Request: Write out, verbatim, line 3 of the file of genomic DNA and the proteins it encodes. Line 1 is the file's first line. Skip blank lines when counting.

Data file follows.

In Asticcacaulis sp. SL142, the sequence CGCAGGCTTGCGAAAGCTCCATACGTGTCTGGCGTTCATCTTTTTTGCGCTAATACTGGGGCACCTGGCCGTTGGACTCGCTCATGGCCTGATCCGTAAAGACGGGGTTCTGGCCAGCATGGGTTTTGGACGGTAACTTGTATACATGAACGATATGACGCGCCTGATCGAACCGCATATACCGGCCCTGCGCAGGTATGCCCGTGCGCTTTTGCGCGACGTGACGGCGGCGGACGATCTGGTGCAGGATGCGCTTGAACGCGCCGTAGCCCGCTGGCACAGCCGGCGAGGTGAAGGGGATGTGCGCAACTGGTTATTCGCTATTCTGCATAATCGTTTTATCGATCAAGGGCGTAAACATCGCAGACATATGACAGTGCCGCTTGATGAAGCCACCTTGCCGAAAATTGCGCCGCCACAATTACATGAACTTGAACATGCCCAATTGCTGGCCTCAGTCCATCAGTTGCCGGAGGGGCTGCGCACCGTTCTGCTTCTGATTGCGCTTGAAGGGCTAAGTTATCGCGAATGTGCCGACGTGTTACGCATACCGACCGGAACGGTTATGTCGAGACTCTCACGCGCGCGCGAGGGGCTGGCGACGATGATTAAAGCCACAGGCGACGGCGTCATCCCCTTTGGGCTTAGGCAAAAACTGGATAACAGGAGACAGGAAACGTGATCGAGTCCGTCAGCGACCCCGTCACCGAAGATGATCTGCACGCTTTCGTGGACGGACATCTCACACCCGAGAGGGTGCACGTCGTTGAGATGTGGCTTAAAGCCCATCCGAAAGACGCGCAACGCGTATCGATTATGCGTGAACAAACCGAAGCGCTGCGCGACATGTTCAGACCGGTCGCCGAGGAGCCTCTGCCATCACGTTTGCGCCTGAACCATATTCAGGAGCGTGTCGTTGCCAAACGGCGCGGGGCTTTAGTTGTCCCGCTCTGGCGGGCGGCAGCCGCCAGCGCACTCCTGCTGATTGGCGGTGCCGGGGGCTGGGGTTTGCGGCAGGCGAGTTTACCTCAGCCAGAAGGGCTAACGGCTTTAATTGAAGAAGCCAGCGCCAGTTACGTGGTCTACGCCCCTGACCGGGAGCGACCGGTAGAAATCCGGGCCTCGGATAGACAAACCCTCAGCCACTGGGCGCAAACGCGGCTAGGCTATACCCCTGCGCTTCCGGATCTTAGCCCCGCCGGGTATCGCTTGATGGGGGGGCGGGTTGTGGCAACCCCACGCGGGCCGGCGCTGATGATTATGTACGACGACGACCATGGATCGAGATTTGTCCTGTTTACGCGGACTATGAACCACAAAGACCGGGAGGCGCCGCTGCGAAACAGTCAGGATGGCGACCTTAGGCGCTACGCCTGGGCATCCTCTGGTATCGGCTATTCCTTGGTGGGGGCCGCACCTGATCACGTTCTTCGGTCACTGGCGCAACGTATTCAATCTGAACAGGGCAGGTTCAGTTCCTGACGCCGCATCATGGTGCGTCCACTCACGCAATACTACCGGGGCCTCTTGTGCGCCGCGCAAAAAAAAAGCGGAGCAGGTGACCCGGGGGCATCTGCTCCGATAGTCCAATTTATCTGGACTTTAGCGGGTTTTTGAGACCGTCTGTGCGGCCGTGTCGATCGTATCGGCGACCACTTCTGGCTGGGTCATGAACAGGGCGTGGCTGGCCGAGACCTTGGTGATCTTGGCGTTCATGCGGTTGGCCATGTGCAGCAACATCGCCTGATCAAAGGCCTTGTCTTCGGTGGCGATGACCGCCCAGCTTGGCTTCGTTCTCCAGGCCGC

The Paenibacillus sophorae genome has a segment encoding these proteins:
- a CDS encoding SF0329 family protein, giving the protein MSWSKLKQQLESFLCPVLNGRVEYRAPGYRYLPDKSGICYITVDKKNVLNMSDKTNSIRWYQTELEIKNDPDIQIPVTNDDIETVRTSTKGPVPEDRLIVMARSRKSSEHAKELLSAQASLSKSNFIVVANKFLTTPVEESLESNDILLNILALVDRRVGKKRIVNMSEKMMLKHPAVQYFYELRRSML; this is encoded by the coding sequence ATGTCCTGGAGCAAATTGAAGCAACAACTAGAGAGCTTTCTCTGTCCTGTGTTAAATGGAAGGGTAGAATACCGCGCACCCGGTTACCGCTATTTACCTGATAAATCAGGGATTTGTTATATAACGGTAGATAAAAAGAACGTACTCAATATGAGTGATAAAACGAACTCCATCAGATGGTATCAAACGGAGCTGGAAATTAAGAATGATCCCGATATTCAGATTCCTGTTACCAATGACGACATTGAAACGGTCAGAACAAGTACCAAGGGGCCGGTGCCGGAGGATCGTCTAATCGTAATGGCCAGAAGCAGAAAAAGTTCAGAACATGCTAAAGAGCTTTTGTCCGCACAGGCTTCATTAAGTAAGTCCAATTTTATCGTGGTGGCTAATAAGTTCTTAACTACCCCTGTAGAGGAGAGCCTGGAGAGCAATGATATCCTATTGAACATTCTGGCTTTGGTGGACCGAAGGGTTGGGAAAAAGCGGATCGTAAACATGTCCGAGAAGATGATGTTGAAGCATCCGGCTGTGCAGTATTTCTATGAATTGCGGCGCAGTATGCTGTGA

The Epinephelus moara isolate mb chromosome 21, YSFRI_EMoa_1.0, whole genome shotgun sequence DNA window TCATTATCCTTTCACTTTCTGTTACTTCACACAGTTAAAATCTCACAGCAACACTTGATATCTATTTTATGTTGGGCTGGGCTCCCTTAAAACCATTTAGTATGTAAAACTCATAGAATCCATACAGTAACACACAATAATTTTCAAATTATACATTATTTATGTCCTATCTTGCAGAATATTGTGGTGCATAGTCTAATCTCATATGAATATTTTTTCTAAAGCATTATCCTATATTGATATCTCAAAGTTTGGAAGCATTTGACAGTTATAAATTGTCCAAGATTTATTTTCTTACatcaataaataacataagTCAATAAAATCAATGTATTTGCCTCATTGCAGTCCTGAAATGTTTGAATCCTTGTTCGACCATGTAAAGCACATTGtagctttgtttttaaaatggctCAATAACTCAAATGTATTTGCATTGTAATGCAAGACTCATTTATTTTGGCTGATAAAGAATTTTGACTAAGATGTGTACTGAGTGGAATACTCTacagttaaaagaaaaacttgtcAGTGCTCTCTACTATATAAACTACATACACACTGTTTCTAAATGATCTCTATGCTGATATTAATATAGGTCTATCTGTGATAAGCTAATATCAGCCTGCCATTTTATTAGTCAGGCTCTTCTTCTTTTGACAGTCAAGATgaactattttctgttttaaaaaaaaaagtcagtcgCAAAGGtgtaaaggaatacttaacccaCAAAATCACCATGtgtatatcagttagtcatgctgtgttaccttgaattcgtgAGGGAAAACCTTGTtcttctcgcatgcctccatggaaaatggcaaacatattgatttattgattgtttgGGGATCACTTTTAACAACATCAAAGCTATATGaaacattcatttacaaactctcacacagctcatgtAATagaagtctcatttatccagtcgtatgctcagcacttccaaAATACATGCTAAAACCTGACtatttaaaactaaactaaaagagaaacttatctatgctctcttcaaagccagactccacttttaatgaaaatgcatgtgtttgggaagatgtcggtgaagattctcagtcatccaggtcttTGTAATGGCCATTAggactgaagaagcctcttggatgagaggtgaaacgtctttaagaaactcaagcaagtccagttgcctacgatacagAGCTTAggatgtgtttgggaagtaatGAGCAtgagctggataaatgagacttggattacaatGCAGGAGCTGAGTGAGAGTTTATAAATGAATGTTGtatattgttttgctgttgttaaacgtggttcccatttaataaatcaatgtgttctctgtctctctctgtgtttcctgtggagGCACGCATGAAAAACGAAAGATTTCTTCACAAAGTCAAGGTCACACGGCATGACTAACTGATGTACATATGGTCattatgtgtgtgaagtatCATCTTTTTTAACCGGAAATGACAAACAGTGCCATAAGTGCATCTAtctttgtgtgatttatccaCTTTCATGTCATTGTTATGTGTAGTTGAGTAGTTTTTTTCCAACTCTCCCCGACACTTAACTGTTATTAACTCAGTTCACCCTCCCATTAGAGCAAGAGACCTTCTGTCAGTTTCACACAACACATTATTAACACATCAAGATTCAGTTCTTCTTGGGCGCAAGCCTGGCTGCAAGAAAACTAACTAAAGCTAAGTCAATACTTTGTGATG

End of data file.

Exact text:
- a CDS encoding SF0329 family protein, giving the protein MSWSKLKQQLESFLCPVLNGRVEYRAPGYRYLPDKSGICYITVDKKNVLNMSDKTNSIRWYQTELEIKNDPDIQIPVTNDDIETVRTSTKGPVPEDRLIVMARSRKSSEHAKELLSAQASLSKSNFIVVANKFLTTPVEESLESNDILLNILALVDRRVGKKRIVNMSEKMMLKHPAVQYFYELRRSML; this is encoded by the coding sequence ATGTCCTGGAGCAAATTGAAGCAACAACTAGAGAGCTTTCTCTGTCCTGTGTTAAATGGAAGGGTAGAATACCGCGCACCCGGTTACCGCTATTTACCTGATAAATCAGGGATTTGTTATATAACGGTAGATAAAAAGAACGTACTCAATATGAGTGATAAAACGAACTCCATCAGATGGTATCAAACGGAGCTGGAAATTAAGAATGATCCCGATATTCAGATTCCTGTTACCAATGACGACATTGAAACGGTCAGAACAAGTACCAAGGGGCCGGTGCCGGAGGATCGTCTAATCGTAATGGCCAGAAGCAGAAAAAGTTCAGAACATGCTAAAGAGCTTTTGTCCGCACAGGCTTCATTAAGTAAGTCCAATTTTATCGTGGTGGCTAATAAGTTCTTAACTACCCCTGTAGAGGAGAGCCTGGAGAGCAATGATATCCTATTGAACATTCTGGCTTTGGTGGACCGAAGGGTTGGGAAAAAGCGGATCGTAAACATGTCCGAGAAGATGATGTTGAAGCATCCGGCTGTGCAGTATTTCTATGAATTGCGGCGCAGTATGCTGTGA